Gene variant reduces cholesterol by two mechanisms
High levels of low-density lipoprotein (LDL) cholesterol increases the risk for coronary heart disease. A variant in the human gene encoding the protein sortilin is associated with reduced plasma LDL levels and a decreased risk of heart attack. This variant results in markedly higher sortilin protein expression in liver. Dr. Daniel Rader and colleagues at the University of Pennsylvania in Philadelphia have uncovered a two-pronged mechanism for the change in LDL observed. Using a mouse model system, the Rader team found that increased liver sortilin is responsible for reducing secretion of APOB, a protein that transports LDL to tissue, and also triggers LDL breakdown. Both of these effects were dependent on a cellular process known as lysosomal targeting. Their data provide functional evidence that genetically-increased hepatic sortilin in humans reduces LDL by increasing LDL degradation, thus removing LDL from circulation, as well as decreasing APOB.
Hepatic sortilin regulates both apolipoprotein B secretion and LDL catabolism
Daniel J. Rader
University of Pennsylvania Medical Center, Philadelphia, PA, USA
Phone: 215-898-4011; Fax: 215-573-8606; E-mail: firstname.lastname@example.org
Generating dopamine via cell therapy for Parkinson's disease
In Parkinson's disease, the loss of dopamine-producing cells in the midbrain causes well-characterized motor symptoms. Though embryonic stem cells could potentially be used to replace dopaminergic (DA) neurons in Parkinson's disease patients, such cell therapy options must still overcome technical obstacles before the approach is ready for the clinic. Embryonic stem cell-based transplantation regimens carry a risk of introducing inappropriate cells or even cancer-prone cells. To develop cell purification strategies to minimize these risks, Dr. Lorenza Studer and colleagues at Memorial Sloan Kettering Cancer Center in New York developed three different mouse lines to fluorescently label dopaminergic neurons at early, mid, and late stages of differentiation Their data suggest that mouse embryonic stem cells induced to the mid stage of neuronal differentiation are best suited for transplantation to replace dopaminergic neurons. Further, their work identified new genes associated with each stage of neuronal differentiation. Their results in the mouse model system help define the differentiation stage and specific attributes of embryonic stem cell-derived, dopamine-generating cells that hold promise for cell therapy applications.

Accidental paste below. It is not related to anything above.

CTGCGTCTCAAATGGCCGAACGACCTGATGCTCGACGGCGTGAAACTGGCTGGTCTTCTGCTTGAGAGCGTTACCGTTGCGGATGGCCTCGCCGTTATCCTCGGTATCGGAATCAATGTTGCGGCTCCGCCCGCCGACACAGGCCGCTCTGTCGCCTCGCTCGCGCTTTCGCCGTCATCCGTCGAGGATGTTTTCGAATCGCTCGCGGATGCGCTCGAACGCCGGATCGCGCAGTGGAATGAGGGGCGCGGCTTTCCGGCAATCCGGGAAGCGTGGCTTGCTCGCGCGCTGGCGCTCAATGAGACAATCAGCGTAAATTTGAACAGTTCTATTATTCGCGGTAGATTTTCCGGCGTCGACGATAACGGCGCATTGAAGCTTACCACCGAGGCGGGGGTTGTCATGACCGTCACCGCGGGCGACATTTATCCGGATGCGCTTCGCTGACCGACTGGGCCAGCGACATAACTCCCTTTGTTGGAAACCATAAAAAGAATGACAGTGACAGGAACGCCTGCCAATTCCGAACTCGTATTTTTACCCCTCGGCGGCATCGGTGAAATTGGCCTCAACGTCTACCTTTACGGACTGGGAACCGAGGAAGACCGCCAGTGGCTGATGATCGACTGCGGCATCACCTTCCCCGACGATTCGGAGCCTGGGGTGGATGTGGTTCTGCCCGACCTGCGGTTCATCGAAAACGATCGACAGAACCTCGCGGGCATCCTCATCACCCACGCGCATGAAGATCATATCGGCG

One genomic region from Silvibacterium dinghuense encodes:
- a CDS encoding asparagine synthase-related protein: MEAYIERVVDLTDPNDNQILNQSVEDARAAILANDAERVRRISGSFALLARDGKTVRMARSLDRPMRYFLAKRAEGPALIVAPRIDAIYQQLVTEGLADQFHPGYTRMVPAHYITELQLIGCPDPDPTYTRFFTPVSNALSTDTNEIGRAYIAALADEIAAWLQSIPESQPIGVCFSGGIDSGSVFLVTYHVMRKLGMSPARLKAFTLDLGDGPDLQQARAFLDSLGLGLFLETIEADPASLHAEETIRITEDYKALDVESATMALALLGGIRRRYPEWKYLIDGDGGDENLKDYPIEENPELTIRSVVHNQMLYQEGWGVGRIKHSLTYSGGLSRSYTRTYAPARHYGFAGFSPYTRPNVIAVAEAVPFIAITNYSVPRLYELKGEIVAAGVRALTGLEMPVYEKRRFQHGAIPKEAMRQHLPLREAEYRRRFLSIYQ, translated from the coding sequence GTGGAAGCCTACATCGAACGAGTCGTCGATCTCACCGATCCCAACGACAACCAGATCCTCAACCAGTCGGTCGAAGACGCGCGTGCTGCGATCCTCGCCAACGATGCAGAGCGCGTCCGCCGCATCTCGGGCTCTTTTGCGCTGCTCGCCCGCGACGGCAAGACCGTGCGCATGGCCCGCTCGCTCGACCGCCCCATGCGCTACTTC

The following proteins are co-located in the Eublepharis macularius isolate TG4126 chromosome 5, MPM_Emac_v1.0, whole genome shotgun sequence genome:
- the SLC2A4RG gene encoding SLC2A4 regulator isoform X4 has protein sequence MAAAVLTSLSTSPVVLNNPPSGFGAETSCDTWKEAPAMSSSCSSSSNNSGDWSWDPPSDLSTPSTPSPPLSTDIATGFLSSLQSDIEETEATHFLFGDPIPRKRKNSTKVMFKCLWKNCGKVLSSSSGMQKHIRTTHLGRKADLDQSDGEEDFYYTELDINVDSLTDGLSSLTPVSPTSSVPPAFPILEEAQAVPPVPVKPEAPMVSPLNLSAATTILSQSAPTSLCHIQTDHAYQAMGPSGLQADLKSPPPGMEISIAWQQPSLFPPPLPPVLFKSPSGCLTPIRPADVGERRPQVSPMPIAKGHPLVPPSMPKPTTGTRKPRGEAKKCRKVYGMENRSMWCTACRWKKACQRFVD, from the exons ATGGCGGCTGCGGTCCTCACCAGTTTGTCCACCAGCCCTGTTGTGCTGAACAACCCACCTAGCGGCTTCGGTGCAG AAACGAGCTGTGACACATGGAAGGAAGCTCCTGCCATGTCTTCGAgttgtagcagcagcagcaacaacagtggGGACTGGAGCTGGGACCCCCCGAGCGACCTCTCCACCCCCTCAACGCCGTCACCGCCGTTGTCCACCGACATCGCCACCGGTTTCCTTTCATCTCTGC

Identification of embryonic stem cell–derived midbrain dopaminergic neurons for engraftment
Memorial Sloan Kettering Cancer Center, New York, NY, USA
Phone: 212.639.6126; E-mail: email@example.com
Why pain and depression frequently occur together
Pain and depression frequently occur simultaneously in patients, but the reason for this association is unclear. Dr. Jianren Mao and colleagues at Harvard Medical School in Boston, MA report that brain indoleamine 2,3-dioxygenase 1 (IDO1), a rate-limiting enzyme in tryptophan metabolism, underlies the link between pain and depression. They found that chronic pain in rats induced depressive behavior that was associated with increased IDO1 expression in the brain's hippocampus region. In addion, they noted higher IDO activity in blood plasma from patients with both pain and depressions. In rats, loss of the Ido1 gene or inhibition of IDO1 activity in the brain by pharmaceuticals increased both pain-related and depressive behavior. The Mao team's results reveal that IDO1 is central to the concurrence of pain and depression, suggesting a new strategy to treat both conditions is to modulate brain IDO1 activity.